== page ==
Over the past six months or so, I have heard two different one point sermons that caught my attention. The preachers in question delivered well developed, biblically faithful, and rhetorically compelling messages. The one point, once revealed, served as both the reason and the refrain for the bulk of the sermon.
There was only one problem with both sermons and both bottom lines: As a listener, I wasn’t prepared for them.
The terms used in the bottom line didn’t emerge from what had preceded them in the sermon. The language employed in both messages caught me off guard and felt off-kilter, and I spent the last third of each sermon wondering precisely how that bottom line related to what came before. The bottom lines in question sounded good but stood isolated. They may have been clever but they weren’t coherent.
What was missing? Bread crumbs.
That’s right. Good preaching needs some great breadcrumbs.
You remember how Hansel and Gretel used the breadcrumbs, don’t you? As they ventured deep into the woods, they dropped the breadcrumbs along the way. The trail of bread then allowed them to find their way back home when the adventure was over. Drop the breadcrumbs in so you can follow the breadcrumbs out.
That’s precisely how a one point sermon should work. The bottom line serves to:
- Bring relief to a dilemma;
- Clarity to a topic;
- Hope for an obstacle.
Yet the preacher needs to introduce that dilemma, topic, or obstacle early on in the sermon, and do so in a way that when he unveils the bottom line, light bulbs go on in the minds of the hearers. “A-ha! Now I know why he said what he said and how it ties together.” The language should be familiar, if not identical. The breadcrumbs prepare your listeners to feast on your solution.
A couple of recent sermons bear this out.
In the first sermon of a series called Walking On Eggshells – a series devoted to the toxic relationship between Saul and David in I Samuel 15-24 – I knew I wanted to dwell on the much-overlooked yet genuinely climactic moment of the David & Goliath story: when David presents the head of the giant to King Saul and, INSTEAD OF GETTING THE APPLAUSE HE DESERVES, David gets the insult I’m sure he never saw coming:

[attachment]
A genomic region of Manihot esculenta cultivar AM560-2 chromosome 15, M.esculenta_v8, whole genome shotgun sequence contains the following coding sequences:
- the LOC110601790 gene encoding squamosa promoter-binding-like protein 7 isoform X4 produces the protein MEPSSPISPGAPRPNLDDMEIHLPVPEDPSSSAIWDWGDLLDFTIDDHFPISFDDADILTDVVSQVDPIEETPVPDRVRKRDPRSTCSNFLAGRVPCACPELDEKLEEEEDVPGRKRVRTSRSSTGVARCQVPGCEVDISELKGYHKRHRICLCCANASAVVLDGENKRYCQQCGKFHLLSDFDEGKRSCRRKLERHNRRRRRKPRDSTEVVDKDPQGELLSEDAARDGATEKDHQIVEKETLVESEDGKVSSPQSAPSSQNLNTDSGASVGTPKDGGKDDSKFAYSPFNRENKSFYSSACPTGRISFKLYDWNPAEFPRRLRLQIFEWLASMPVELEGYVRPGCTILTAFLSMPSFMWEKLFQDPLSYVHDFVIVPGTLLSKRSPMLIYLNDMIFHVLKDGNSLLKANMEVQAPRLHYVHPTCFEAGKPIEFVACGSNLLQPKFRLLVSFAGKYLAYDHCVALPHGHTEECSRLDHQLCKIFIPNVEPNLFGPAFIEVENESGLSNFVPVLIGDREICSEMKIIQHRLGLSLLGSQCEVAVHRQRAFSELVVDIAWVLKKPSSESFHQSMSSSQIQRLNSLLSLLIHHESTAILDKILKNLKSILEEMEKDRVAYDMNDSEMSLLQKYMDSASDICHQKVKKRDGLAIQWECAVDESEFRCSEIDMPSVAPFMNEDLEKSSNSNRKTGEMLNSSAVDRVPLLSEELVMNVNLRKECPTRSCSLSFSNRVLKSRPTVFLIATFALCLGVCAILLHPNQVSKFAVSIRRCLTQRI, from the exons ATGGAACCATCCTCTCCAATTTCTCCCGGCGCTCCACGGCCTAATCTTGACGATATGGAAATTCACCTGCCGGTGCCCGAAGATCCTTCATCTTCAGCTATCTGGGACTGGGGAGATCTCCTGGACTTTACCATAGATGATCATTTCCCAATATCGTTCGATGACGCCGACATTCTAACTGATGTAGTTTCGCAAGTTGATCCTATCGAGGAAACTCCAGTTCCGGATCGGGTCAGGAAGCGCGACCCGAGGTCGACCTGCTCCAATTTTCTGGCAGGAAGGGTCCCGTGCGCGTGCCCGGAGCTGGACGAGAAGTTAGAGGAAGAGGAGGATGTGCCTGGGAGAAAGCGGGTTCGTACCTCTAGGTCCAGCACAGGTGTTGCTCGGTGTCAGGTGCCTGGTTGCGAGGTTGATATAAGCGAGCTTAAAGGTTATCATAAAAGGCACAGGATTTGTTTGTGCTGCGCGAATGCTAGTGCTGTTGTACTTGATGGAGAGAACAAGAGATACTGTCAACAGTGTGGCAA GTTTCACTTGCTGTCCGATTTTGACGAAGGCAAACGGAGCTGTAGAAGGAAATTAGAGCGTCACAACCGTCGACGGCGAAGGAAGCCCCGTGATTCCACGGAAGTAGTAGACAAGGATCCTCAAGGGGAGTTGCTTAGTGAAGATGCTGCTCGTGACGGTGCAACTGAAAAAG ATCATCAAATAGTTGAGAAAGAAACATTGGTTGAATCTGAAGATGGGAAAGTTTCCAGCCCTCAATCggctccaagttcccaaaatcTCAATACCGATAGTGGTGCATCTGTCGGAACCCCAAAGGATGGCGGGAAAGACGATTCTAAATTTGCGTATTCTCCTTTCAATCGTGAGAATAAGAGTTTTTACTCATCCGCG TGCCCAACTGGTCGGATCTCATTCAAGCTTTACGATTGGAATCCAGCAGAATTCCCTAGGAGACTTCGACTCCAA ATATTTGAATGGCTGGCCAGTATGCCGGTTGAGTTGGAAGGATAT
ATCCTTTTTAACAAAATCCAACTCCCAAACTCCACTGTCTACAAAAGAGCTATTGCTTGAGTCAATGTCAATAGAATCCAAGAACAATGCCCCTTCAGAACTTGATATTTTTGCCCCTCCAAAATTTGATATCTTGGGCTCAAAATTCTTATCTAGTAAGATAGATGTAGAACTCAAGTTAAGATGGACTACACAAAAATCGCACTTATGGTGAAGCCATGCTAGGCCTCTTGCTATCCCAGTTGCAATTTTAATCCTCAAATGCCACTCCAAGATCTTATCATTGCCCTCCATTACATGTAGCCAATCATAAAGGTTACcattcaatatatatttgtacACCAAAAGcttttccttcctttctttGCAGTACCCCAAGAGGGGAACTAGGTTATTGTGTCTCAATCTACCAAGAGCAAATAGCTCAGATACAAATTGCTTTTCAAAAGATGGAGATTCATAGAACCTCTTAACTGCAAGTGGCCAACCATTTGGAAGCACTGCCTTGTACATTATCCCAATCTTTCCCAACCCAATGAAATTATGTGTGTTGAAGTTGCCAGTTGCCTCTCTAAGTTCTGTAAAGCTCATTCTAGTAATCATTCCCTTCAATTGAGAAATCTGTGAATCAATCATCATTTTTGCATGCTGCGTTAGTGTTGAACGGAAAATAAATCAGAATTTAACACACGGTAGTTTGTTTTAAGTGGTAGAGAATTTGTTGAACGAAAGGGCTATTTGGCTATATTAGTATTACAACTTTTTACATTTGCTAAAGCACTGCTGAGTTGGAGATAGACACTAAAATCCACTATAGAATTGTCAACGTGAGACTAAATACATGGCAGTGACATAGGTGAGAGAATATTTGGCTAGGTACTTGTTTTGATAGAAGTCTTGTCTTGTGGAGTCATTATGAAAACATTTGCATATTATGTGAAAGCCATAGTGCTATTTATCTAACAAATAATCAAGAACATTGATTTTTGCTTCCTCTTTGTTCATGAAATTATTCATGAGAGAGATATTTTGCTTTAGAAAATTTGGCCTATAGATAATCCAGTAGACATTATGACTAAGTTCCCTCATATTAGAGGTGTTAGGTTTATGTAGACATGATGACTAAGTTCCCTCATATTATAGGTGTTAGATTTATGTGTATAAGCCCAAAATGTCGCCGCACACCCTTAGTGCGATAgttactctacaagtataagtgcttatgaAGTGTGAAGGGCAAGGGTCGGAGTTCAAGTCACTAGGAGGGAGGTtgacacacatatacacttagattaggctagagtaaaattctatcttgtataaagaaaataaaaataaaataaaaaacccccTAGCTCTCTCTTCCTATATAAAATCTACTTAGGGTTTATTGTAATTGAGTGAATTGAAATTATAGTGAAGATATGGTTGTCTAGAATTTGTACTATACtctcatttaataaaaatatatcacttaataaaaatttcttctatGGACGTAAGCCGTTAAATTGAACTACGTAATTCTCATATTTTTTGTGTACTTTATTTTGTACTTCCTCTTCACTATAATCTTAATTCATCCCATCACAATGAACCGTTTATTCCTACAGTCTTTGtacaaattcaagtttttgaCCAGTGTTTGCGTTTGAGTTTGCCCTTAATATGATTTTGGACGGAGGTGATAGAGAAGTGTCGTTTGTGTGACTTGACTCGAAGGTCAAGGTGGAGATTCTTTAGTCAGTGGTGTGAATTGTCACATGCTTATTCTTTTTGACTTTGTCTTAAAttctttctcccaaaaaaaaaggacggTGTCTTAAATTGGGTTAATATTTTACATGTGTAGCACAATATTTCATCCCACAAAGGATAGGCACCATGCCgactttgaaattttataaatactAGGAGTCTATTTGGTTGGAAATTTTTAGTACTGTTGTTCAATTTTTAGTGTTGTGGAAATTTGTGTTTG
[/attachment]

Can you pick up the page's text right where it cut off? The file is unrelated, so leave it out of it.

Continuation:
Whose son are you, young man? (I Samuel 17:18).
Greatest triumph, meet deepest insult.
I assume it’s the kind of insult that many have received at the hands of weak people – people who are so absorbed in their own drama that they can’t celebrate your success. So the early and middle portions of the sermon referred to many times and ways when you expect the applause, when you assume the “attaboy!” For some of us, that expectation was from parents, for others from a coach or a boss, and for many, even from a spouse. There’s an applause we yearn for.
So how did David cope with it when his great triumph met not with applause but with scorn? We look at David’s own language in the run up to his Goliath encounter, celebrating all the occasions in I Samuel 17 where David makes it clear his strength and hope come from God and not from man. That led to the release of this bottom line:
Weak people may steal the applause you deserve but they can never take the approval you have been given.
People had been prepared. The sermon had “breadcrumbed” them into a realization that, as much as we long for the applause of the crowd, it does not compare to the approval of the King.
A second sermon on a much different topic also relied on breadcrumbs to help it make sense.
The series was “Who’s Your One?” (thanks, Baptist friends!) and the message itself had the name “The Stakes Are Hot.” The topic: hell.
So the message began by contrasting the popularity of Jesus with the unpopularity of hell. It even suggested that if we could somehow separate the love of Jesus from the wrath of hell, we’d fix Jesus’ PR problem and simplify the task of evangelism.
Throughout the early section of the message, that was the contrast: the love of Jesus and the wrath of hell.
Of course, the reality is that no one in Scripture speaks more about hell than … wait for it … Jesus. So, weaving in Jesus’ New Testament teaching on hell as well as some helpful questions around philosophy – what kind of Monster God would reserve a mansion on streets of gold for Hitler, Bin Laden, or Chairman Mao? – I landed here:
Hell doesn’t contradict the love of Jesus. Hell completes it.
Again, that bottom line intrigued hearers, but it did not take them by surprise. The solution may have been unexpected, but it was not unprecedented.
And the breadcrumbs made all the difference.
Drop your trail in and then follow it back out this Sunday.